This is something I hear a lot, from so many different people and rarely, and I mean very rarely are they correct in assuming their dog hates something or someone.
The reason for this article is that when a dog is labelled as anxious, dominant, fearful or even as hating something, this often dictates or determines the treatment or training the dog receives, and this is because the labelling is the result of the diagnosis.
So what happens when the diagnosis is wrong? Well this also means the treatment and or training, that was dictated by the diagnosis would be wrong.
To me, this places a lot of importance on the diagnosis because it can lead to a dog that is receiving the wrong treatment and of course the dogs behaviour will not improve.
This generally leads to the conclusion that the dog cannot or will not improve because the person has been treating the diagnosed problem and there has been no improvement.
None of this is the dogs fault nor is any of it within the dogs control.
So if you have said “my dog hates” before, here are some things to think about.
My dog hates cats! He is on the lookout for them on every walk and the moment he sees one he strains desperately to try and kill it!
The dog in the above scenario is likely in prey drive, this dog far from hates cats but instead loves them. Wishes he could find more, would likely call this his favourite behaviour.
My dog hates the postman! She watches for him on his motorbike then races up and down the fence barking as he rides by.
Again prey drive and prey drive that is driven by frustration as there is a fence in between.
My dog hates being bathed! We bath all the dogs that come to us for board and rehab, and I have never seen one that hates being bathed. I have seen many that are frightened of being bathed, many that feel trapped in the bath, many that have experienced cold water and find this uncomfortable.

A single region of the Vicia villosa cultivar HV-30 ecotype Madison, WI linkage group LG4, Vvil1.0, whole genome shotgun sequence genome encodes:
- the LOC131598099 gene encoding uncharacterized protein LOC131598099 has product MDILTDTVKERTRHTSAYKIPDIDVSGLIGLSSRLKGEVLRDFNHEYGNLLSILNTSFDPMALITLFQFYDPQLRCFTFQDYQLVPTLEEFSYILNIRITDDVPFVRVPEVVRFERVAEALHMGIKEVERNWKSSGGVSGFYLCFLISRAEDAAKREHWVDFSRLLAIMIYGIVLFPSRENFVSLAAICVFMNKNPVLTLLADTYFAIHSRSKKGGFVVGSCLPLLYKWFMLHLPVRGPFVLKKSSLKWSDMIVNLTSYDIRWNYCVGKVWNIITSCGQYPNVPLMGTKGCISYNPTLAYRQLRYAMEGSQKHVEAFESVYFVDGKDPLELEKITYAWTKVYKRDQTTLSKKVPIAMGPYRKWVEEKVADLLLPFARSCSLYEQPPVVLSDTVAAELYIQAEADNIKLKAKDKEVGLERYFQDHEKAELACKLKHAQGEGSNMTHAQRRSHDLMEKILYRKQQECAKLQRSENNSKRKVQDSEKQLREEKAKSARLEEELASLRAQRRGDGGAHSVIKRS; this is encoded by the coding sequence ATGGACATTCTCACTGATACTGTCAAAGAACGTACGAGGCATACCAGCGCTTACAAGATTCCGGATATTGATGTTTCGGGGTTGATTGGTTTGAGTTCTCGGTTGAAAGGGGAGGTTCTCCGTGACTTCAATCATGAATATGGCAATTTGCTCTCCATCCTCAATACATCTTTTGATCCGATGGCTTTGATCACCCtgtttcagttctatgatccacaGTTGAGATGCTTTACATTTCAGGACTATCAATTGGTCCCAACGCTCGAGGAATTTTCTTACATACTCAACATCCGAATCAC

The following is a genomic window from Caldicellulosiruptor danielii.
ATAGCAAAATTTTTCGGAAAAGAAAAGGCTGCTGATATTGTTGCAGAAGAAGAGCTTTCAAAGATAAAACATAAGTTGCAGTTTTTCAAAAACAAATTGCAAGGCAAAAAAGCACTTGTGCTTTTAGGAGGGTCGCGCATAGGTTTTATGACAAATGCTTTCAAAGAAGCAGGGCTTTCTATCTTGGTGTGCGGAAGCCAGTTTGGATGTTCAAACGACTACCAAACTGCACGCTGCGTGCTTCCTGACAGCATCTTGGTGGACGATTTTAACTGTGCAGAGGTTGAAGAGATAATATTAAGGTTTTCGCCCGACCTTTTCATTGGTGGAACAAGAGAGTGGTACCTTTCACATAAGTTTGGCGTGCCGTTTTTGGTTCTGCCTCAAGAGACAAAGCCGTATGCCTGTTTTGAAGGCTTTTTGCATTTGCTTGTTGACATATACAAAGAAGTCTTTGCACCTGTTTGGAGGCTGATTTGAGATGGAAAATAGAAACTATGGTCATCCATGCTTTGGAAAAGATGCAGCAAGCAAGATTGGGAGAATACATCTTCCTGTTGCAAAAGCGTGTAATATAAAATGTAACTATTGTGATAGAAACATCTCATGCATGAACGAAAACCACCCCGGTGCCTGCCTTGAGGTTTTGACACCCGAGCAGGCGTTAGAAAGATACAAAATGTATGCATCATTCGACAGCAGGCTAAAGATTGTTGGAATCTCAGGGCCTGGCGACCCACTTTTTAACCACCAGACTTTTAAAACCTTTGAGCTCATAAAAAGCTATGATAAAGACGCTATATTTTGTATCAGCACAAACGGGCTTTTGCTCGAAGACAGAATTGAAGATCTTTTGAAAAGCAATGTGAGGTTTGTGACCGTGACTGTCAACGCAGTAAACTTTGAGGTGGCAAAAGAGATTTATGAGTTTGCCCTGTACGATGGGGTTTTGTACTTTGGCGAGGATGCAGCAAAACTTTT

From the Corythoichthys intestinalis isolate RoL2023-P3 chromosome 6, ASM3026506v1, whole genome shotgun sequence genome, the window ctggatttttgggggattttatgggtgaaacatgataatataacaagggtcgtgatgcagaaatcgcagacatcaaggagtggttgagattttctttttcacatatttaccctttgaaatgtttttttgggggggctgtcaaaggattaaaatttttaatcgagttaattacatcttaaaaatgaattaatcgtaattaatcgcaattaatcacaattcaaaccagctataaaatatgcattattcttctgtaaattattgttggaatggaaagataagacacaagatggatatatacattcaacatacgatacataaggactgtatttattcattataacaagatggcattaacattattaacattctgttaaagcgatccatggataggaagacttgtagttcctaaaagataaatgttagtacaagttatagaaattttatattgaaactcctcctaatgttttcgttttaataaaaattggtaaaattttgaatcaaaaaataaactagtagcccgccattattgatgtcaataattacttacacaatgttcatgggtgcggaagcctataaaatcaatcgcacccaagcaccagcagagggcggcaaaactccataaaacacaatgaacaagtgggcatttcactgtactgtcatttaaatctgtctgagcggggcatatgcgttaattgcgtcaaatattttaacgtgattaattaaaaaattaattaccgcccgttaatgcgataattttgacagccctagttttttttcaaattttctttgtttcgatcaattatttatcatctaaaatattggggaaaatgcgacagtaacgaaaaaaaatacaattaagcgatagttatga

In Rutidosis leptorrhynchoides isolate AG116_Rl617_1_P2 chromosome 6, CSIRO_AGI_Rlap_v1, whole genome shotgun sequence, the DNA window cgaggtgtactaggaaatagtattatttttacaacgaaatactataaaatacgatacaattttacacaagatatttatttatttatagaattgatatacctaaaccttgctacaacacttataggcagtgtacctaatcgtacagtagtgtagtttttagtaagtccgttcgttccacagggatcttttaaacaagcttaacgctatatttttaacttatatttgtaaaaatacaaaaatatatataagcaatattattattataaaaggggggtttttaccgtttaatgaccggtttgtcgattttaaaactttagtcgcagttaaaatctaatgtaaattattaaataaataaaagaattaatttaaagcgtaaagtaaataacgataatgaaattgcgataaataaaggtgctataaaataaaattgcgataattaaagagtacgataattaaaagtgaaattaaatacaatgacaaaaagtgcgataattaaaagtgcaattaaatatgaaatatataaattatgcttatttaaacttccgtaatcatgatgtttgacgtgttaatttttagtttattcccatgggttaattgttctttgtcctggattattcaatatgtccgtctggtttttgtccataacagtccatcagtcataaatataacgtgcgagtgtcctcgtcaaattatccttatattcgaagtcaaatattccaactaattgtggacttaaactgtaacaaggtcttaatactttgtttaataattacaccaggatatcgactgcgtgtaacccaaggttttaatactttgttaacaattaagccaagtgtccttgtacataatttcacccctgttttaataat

My dog hates everything! He needs medication to cope with everyday things.
Many dogs come to me medicated, meaning the medication did not work or they would not be here.
My dog hates other dogs! He stands over them in the dog park, head over their shoulders and if they don’t submit he attacks them.
The dog in this case is rank driven, and this means that he feels value in getting dogs to fill a lower rank. He has not learned through correct socialisation how to interact with other dogs appropriately.
My dog hates strangers! Again, unlikely so this is why it is best to seek out an experienced professional to correctly assess your dog and design a behaviour modification program that will help your dog make better choices around these problem areas.
The dog below is Herzhund Chase.
- I bred him.
- He is displaying aggression directed at me.
- This dog is very fond of me, he doesn’t hate me at all.
- He is displaying Predatory Aggression here, not hate.
- In fact he loves doing this…
At K9Pro we try to teach the dog what the correct behaviour is and also alter the “value” the dog has with the stimulus of concern.
Very often I will meet a person that has a dog that displays predatory aggression towards other dogs. The dog has been miss diagnosed as fearful.
A fearful dog and one that is displaying predatory aggression is a dog at opposite ends of the scale, so misdiagnosing here will NEVER lead to a cure for either dog.
When diagnosing a dog I will never rely on one signal or repetition of the behaviour, I will ask many questions, observe the dogs behaviour over time, test features of the dogs behaviour patterns and confirm a number body language changes and signals.
I will handle every dog (unless the owner does not want me to), regardless of how aggressive, move him or her around on leash and try and form some connection and see what the dog is about. Looking at the dog from across the room and not at all touching the dog is not my style. I like dogs, I want to interact with every one that comes here and help them.
Many people will see dogs that I have worked with make big changes in one lesson, dogs that come into our board and rehab kennels after working with many trainers go home settled, happy, content and behaving well; this comes from correct diagnosis, unique program design, effective training strategies, time and patience.
Give your dog the best chance, find out what REALLY drives the problem behaviour and get the help your dog REALLY needs.